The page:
Schechter School looks to past, future in 50th year

Schechter School of Long Island students are seen in a photo from the school's 1979 yearbook. The school is celebrating its 50th anniversary this year. (Photo courtesy of Schechter School of Long Island)

A close network of Jewish immigrants from Eastern Europe founded the Schechter School of Long Island in 1967 as an institution of Conservative Jewish education, as were several other schools named for Solomon Schechter, the rabbi who shaped Conservative Judaism.

Over the past half-century, the school has worked to give students as rigorous an education in the Jewish faith as in all other academic subjects, said Cindy Dolgin, the current head of school.

But the Schechter School in its 50th year looks quite different from its first, she said. 

The 370 students at its campuses in Williston Park and Jericho come from a range of traditions, ethnic backgrounds and nations, Dolgin said; they even learn songs in seven different Judaic languages.

“While I would say the core of our mission is very similar to what it was 50 years ago, we really have evolved to become Long Island’s Jewish day school for all Jews on Long Island,” Dolgin said.

The Schechter School is preparing to celebrate its history, diversity and mission at its 50th anniversary gala on March 30 at the Old Westbury Hebrew Congregation, where it once held classes.

Schechter School students pose for a photo in September 2016. (Photo courtesy of Schechter School of Long Island)
Schechter School students pose for a photo in September 2016. (Photo courtesy of Schechter School of Long Island)

The school started at Temple Beth Sholom in Roslyn in 1967 and moved to the Old Westbury synagogue and other locations before taking over the Robert Williams School in Jericho in 1979, where it’s been ever since, Dolgin said.

Its first high school opened in Hicksville and then moved to Glen Cove before taking root in Williston Park at the Cross Street School, which is owned by the Mineola school district. The “upper school” there houses grades six through 12.

The school serves many students from Nassau and Suffolk counties, but also draws some from Brooklyn and Queens, Dolgin said.

They take a challenging “dual curriculum” in traditional academics — with a greater emphasis on science, technology, engineering and mathematics in recent years — and Jewish subjects, including Hebrew, rabbinics and Jewish history, Dolgin said.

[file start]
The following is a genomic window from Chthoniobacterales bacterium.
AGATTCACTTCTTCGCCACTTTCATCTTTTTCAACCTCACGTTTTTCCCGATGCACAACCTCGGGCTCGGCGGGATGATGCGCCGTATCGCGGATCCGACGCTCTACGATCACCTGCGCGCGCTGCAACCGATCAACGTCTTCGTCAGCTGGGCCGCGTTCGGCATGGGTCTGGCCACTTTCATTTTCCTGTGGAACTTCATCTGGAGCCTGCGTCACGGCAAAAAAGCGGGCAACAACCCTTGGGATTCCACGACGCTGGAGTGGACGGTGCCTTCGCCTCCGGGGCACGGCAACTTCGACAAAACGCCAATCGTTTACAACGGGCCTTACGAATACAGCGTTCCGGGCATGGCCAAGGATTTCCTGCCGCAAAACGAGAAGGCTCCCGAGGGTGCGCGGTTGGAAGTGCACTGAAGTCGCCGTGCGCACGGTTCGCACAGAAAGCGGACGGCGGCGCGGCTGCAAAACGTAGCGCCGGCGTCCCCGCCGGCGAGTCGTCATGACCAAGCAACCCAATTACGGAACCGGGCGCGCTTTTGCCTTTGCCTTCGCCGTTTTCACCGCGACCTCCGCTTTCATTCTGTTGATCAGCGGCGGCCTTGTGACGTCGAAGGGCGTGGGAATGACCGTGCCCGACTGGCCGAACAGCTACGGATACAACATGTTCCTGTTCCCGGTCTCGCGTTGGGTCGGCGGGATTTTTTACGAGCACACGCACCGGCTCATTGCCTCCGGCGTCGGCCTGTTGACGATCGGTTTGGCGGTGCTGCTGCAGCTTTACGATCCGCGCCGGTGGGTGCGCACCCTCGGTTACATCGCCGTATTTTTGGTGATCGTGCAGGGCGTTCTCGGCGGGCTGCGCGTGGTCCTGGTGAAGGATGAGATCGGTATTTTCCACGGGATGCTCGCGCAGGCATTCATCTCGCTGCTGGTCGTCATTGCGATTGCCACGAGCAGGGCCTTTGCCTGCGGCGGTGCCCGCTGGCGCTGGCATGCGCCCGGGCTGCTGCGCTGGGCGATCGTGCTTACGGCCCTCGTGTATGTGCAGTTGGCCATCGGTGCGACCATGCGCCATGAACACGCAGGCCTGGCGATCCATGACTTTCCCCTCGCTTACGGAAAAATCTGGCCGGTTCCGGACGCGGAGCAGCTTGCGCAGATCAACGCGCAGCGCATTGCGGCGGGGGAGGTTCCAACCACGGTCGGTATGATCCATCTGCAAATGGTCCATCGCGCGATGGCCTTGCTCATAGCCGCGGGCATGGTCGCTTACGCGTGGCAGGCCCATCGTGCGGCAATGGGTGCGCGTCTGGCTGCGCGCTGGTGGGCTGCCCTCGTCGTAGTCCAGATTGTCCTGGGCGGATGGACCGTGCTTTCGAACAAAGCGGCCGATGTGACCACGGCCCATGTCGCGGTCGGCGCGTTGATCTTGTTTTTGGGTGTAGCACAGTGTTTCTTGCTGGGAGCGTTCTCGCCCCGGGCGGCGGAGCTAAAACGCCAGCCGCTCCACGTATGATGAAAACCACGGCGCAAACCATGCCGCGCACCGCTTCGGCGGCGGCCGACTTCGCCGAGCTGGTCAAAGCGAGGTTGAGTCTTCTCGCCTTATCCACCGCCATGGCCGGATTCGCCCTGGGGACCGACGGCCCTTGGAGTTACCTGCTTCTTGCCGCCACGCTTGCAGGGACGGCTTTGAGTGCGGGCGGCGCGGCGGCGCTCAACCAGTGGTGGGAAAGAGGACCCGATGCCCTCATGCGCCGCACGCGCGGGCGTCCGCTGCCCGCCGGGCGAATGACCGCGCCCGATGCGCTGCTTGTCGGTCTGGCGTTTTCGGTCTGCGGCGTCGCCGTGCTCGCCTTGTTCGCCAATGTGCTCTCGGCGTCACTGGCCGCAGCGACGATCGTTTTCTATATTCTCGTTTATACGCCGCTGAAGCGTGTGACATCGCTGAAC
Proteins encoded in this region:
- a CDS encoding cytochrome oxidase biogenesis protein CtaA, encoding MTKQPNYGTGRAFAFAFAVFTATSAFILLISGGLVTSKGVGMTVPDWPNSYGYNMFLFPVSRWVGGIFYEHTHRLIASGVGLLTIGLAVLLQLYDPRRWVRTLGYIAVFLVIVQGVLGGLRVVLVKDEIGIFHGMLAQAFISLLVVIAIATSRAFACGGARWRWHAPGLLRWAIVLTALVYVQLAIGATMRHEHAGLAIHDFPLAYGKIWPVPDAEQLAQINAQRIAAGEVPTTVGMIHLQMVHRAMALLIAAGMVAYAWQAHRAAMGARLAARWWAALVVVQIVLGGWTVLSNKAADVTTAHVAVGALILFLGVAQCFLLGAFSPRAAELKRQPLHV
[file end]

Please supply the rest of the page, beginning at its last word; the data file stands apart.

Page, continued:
The goal is to give students a strong sense of their Jewish identity, regardless of their religious tradition, and to make them “globally engaged citizens,” Dolgin said.

Schechter offers an immersive Jewish education that goes far beyond what they can get at most synagogues, said Rabbi Michael Stanger of the Old Westbury Hebrew Congregation, whose children attend the Schechter School.

“I think it inspires a sort of holistic Jewish approach — Jewish history, Jewish culture, Jewish observance,” Stanger said.

That’s especially important at a time when anti-Semitism is on the rise, as recent bomb threats against Jewish community centers across the country show, Stanger said.

While the school started with a predominantly Eastern European student body, students’ families now come from Morocco, Iraq, Iran, Argentina and other countries, Dolgin said.

And the curriculum has evolved as Long Island’s Jewish community has become more diverse.

“We put a very strong emphasis on embracing traditions, ritual, foods, music from the whole globe, because we are the quintessential global people,” Dolgin said.

Through a program called Face to Face, Schechter students talk with students in schools from Scotland to the Gaza Strip, Dolgin said. And fourth-graders have become pen pals with students at a school in Texas that has no Jewish students, she said.

Schechter also has local interfaith partnerships to help its students understand other religions, Dolgin said.

One of them is with Williston Park’s St. Aidan School, a Catholic school for students in kindergarten through eighth grade. Both schools’ eighth-graders gather at Schechter each year for an interfaith passover seder.

The Schechter School’s move to rent the Cross Street School from the Mineola school district in 2011 drew opposition from Williston Park residents and some parishioners at the Church of St. Aidan that some viewed as anti-Semitic.

Swastikas were found on the school grounds and some religious artifacts were destroyed in the school’s first year, Dolgin said. But local leaders and residents came to the school’s defense, and a “beautiful relationship” has developed since, she said.

The opposition six years ago came from “a select few people,” and “the community has moved on and has accepted [the school] wholeheartedly,” Paul Ehrbar, the Williston Park mayor, said.

“They’ve been a good addition to the community, and it’s been nothing but positive reviews since they’ve been here,” Ehrbar said.

At its 50th anniversary gala this month, the Schechter School will honor 16 of its previous presidents, Dolgin said, a nod to the event’s theme: “Celebrating the Past, Inspiring the Future.”

It will show that the work of the close-knit group that founded it decades ago “is still bearing delicious fruit for Long Island,” Dolgin said.

“We’re proud to reach this milestone and proud to be of service to the Long Island community,” she said.


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